Film critic Dominic Corry celebrates, clarifies and justifies his love for all things movie.

Movie review: Riddick

Riddick is a consistently fun exercise in unabashedly gratuitous sci-fi thrills.
Riddick is a consistently fun exercise in unabashedly gratuitous sci-fi thrills.

Vin Diesel returns to his break-out character in this down-and-dirty sci-fi action thriller that revels in its B-movie conventions. The film begins with everybody's favourite chrome-domed tough guy injured and stranded on a remote desert planet.

Flashbacks, featuring a brief appearance from Kiwi Chronicles co-star Karl Urban, detail how he ended up here but, beyond that, the first 30 minutes or so comprise a near wordless sequence in which Riddick patches himself back together and violently tussles with carnivorous wildlife.

It's a fantastic start to the film, which subsequently enters more familiar territory when a bunch of mercenaries show up looking to claim the bounty on Riddick's ostrich egg-like head. Unlike most reasonably budgeted sci-fi franchises, this series is clearly a labour of love for Diesel and film-maker David Twohy. When Chronicles of Riddick failed to break out as a blockbuster nine years ago, it was Diesel and Twohy's tenacity that saw this scaled-down follow-up eventually appear. Plus Twohy's skills as a economical genre film-maker ensure Riddick rarely betrays the fact that its budget is only a third of what most films of this scale spend.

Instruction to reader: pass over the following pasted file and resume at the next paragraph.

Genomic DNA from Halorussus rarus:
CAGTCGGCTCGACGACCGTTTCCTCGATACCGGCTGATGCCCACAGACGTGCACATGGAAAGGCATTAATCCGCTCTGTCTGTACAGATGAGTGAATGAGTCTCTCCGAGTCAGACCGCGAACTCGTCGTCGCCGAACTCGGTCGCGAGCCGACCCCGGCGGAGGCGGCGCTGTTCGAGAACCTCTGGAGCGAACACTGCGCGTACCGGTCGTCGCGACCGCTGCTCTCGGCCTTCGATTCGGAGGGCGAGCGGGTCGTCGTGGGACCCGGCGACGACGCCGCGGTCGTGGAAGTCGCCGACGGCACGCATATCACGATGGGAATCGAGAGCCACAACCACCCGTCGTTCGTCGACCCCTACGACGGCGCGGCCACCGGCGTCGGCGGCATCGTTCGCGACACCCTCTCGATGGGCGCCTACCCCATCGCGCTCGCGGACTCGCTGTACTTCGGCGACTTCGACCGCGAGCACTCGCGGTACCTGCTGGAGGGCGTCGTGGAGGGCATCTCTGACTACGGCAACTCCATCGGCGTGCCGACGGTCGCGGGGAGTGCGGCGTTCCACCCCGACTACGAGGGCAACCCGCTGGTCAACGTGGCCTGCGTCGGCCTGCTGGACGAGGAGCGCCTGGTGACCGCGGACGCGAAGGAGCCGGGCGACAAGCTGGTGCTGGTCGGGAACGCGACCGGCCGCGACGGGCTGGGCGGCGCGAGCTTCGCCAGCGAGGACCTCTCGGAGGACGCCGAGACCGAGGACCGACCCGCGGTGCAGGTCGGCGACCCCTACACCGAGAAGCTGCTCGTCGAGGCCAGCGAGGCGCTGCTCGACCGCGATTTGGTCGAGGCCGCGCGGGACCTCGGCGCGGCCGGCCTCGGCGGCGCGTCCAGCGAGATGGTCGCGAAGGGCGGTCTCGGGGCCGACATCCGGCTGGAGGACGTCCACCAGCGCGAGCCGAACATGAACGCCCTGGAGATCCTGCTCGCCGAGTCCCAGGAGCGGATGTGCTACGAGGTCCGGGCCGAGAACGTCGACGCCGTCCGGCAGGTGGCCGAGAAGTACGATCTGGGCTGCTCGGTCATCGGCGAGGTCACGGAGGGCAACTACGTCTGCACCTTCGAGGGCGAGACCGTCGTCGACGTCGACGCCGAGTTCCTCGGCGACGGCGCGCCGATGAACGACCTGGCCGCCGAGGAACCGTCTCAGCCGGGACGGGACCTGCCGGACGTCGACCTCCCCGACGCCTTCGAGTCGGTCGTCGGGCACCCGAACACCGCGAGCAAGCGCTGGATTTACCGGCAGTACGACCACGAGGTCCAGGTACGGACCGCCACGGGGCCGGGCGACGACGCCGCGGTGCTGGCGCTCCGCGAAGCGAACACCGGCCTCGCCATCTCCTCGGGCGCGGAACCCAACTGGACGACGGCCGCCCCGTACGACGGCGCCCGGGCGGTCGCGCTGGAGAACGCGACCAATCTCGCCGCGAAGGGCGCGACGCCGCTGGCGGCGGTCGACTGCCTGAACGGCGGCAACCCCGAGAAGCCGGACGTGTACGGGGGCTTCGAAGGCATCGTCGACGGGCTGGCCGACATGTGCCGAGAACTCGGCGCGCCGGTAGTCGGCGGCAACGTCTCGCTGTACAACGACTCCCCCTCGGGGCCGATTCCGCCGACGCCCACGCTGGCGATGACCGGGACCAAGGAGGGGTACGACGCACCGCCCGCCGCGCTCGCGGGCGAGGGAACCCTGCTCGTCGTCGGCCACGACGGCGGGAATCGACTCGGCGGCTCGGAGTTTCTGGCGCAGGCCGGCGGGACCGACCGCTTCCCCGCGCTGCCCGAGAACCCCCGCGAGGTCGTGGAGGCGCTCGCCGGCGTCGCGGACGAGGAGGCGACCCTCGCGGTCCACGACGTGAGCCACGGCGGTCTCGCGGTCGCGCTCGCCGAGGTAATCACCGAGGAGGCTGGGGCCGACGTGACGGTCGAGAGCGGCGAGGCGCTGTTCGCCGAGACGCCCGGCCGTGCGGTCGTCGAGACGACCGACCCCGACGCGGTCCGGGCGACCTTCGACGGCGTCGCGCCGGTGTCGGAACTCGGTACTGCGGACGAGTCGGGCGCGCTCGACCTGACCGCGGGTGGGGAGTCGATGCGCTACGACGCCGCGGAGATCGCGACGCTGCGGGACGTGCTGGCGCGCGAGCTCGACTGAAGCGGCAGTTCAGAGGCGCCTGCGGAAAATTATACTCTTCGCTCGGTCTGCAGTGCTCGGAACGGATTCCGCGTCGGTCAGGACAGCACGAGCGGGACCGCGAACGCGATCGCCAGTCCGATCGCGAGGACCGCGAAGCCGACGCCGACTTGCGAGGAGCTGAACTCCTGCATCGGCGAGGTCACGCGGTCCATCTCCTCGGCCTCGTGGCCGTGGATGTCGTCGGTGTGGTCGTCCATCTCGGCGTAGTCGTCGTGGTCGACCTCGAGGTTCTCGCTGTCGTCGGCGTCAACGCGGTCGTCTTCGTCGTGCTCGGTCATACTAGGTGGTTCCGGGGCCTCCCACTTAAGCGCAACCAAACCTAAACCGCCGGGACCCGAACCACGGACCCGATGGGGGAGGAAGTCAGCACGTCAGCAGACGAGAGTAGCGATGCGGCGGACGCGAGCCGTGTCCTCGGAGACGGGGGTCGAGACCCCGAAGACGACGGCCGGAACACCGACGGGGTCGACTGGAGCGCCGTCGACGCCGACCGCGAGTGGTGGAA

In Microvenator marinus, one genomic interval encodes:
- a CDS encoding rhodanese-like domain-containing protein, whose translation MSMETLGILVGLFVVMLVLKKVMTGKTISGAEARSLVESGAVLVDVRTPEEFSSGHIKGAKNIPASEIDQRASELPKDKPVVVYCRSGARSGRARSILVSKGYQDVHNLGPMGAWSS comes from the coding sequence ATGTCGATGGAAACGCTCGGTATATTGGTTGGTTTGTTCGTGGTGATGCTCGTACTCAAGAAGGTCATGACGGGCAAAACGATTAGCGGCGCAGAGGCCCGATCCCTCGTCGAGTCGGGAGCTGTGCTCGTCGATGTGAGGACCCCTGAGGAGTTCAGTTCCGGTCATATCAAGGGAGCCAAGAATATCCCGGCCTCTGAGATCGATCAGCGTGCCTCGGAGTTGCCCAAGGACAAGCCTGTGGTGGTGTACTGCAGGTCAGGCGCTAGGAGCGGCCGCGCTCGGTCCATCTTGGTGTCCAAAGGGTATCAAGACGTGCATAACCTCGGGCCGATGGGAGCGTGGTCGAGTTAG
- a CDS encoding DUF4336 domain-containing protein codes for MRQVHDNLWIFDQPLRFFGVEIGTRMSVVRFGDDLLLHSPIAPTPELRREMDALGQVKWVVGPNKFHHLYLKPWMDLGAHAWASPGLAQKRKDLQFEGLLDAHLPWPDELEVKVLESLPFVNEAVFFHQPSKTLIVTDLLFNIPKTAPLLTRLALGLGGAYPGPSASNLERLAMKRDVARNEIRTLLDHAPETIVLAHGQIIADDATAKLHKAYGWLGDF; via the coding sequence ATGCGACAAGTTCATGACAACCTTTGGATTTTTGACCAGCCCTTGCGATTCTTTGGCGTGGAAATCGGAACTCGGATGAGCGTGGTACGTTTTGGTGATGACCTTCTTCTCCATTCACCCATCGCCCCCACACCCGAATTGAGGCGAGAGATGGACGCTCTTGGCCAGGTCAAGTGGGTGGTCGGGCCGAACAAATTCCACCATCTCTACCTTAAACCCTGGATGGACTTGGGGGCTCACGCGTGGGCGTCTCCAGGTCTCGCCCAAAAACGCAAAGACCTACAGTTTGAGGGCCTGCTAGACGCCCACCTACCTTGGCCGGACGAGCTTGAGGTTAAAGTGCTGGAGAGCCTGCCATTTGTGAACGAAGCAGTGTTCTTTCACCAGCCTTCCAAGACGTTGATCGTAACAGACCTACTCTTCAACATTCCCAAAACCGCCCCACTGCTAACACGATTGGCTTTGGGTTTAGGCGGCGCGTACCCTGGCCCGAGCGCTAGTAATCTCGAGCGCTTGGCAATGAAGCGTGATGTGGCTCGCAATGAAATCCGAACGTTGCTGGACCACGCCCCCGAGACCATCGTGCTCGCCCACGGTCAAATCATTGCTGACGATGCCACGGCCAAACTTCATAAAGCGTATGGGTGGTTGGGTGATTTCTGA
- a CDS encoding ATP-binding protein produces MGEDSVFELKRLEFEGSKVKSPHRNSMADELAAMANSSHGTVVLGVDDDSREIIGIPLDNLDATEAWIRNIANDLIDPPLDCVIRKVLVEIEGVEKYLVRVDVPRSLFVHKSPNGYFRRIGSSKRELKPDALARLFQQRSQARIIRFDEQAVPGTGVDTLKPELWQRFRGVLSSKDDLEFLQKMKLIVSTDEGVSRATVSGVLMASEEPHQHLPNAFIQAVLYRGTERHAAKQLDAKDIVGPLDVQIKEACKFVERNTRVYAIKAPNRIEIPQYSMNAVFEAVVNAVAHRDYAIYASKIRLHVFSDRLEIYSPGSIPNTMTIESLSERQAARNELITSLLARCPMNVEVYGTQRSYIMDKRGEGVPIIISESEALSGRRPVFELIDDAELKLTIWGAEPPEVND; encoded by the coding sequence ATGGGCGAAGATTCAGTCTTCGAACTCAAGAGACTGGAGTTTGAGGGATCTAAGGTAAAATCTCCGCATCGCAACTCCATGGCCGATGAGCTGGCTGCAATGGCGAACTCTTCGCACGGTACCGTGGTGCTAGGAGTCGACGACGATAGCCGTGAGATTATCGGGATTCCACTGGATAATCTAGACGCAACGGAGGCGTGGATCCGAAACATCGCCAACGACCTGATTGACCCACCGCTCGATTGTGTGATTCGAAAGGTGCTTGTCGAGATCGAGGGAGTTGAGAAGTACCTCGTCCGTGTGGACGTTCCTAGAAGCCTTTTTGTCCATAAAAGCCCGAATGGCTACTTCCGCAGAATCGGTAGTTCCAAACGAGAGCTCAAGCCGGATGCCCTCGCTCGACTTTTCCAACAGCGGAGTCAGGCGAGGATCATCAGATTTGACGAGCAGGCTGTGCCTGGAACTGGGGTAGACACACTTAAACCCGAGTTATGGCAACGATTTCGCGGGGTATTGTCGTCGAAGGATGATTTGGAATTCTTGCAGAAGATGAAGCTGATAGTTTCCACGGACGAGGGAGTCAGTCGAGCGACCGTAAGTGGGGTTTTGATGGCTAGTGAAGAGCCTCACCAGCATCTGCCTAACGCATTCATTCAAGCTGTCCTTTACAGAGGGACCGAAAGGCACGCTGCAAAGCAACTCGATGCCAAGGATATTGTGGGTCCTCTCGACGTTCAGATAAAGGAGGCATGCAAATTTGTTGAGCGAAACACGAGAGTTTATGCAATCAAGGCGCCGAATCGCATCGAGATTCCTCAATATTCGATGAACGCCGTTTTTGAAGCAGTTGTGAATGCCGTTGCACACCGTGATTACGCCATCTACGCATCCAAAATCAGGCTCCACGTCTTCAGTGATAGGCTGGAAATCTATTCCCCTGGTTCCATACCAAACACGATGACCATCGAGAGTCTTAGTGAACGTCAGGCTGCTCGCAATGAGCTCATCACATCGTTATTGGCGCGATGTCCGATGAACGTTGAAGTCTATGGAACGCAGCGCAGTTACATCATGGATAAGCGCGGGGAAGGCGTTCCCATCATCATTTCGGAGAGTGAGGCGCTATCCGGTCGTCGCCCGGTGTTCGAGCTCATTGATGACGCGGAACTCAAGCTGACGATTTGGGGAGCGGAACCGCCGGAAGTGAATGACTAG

Aussie league player-turned-film-maker/actor Matt Nable is an interesting choice as Riddick's principal antagonist, and he delivers. An entire film in the mould of the first half-hour would've been more interesting, but I could respect Twohy's desire to tick all the genre boxes. A consistently fun exercise in unabashedly gratuitous sci-fi thrills.

Stars: 3.5/5
R16; 118 minutes. Out now.

- Herald on Sunday

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